-  How Ryōi can make this claim is unclear, because at the beginning of Foundation Stone he clearly states that the earthquake began on the first day of the fifth month, and all other sources are in agreement with this date. There was a rich tradition in Japanese and Chinese lore of earthquakes presaging other events—often outbreaks of disease, famine, military problems, and so on. For more details, see Hagiwara Takahiro et al., Kojishin: Rekishi shiryō to katsudansō kara saguru (Tōkyō daigaku shuppankai, 1982), 45–46; Unno Kazutaka, “Kigan, majinai no tsukawareta Nihonzu,” in Unno Kazutaka, Tōyō chirigakushi kenkyū, Nihon hen (Osaka: Seibundō shuppan, 2005), 222, 251 (n. 15); and Hashimoto Manpei Jishingaku kotohajime: kaitakusha Sekiya Seikei no shōgai (Asahi shinbunsha, 1983), 49–54. Relevant to Ryōi’s use of Su Dongpo’s poem, Hashimoto (p. 50) and Unno explain that in Buddhist-influenced earthquake divination, earthquakes might be caused by the movement of the fire (or hearth) deity, the dragon deity, the golden-winged bird, or the celestial king. Depending on which month or days of the month these types of earthquakes occur, they could portend either good or bad fortune.
-  Asai Ryōi, Kaname’ishi (1662), in Taniwaki Masachika, Oka Masahiko, and Inoue Kazuhito, eds., trans., Kanazōshishū (Shōgakkan, 1999), 82–83. For details on the history of Kashima’s Foundation Stone in connection with earthquakes, see Gregory Smits, “Conduits of Power: What the Origins of Japan’s Earthquake Catfish Reveal about Religious Geography,” Japan Review 24 (2012): 41–65.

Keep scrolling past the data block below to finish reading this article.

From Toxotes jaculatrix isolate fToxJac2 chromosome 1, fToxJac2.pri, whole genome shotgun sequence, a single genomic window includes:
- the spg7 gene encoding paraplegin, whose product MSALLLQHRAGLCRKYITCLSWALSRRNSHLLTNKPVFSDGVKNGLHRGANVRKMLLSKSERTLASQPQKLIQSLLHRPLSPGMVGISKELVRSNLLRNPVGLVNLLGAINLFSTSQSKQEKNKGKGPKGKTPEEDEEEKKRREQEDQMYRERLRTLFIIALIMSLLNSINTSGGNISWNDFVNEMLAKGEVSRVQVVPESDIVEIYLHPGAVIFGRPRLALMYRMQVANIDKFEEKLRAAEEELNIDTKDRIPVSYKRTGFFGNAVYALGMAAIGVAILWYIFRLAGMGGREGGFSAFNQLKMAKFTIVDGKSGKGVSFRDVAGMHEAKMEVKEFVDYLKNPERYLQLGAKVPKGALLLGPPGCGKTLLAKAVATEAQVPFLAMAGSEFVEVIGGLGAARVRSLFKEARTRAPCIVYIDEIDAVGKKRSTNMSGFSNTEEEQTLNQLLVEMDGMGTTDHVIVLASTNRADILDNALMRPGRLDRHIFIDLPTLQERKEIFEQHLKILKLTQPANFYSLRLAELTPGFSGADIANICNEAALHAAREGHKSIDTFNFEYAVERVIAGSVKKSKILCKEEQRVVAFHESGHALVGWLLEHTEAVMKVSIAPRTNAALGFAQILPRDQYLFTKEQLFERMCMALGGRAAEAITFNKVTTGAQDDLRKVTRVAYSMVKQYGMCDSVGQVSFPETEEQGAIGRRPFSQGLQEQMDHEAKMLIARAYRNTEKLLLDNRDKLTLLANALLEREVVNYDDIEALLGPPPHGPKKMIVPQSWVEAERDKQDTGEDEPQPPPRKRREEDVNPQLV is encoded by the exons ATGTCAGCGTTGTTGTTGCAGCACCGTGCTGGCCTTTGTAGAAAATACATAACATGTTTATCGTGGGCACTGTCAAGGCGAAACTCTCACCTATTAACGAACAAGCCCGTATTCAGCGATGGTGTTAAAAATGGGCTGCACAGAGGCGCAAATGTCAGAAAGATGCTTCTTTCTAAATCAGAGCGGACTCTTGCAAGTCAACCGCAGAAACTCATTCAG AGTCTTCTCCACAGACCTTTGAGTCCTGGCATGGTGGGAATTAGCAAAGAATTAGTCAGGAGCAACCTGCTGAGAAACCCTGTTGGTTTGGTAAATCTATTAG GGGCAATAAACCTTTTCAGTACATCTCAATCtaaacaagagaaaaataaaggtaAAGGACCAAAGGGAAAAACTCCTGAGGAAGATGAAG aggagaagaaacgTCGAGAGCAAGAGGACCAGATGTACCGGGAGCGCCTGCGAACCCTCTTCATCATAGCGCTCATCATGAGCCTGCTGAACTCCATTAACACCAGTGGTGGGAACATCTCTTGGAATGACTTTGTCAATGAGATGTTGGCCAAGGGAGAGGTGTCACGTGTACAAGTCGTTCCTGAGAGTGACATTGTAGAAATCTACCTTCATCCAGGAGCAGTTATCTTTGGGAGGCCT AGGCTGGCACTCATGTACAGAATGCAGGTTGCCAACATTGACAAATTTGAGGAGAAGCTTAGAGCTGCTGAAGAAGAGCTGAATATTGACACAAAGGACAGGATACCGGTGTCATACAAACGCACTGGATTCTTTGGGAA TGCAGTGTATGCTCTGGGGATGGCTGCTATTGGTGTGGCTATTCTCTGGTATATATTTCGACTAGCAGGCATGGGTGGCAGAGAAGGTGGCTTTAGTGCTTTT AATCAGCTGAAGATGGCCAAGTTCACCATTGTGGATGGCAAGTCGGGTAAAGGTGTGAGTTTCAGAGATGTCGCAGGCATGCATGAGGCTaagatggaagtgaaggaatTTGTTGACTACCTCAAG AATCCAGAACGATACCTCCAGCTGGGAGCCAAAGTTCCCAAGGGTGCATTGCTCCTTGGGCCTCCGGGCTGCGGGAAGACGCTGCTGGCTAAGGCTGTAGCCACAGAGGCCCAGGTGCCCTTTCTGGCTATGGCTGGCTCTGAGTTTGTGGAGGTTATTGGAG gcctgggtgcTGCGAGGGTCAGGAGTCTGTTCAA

-  Early accounts of kami often described them as inscrutable, allotting curses (tatari) for no discernible reason. Medieval kami, by contrast, usually doled out rewards and punishments in accordance with and as exemplifiers of the norms of human society. See Satō Hiroo, Shinkoku Nihon, Chikuma shinsho 591 (Chikuma shobō, 2006), esp. 67–71.
-  This basic concept derives from Chinese thought and closely resembles Aristotelian notions of earthquake mechanics in which underground pneuma is the substance that causes the earth to shake. As Emanuela Guidoboni and John E. Ebel point out, “In China, as in Europe, the pneumatic theory survived for a long time and was extraordinarily popular for almost two thousand years, becoming the most enduring and widespread theory that has ever been developed.” Guidoboni and Ebel, Earthquakes and Tsunamis in the Past: A Guide to Techniques in Historical Seismology (New York: Cambridge University Press, 2009), 152.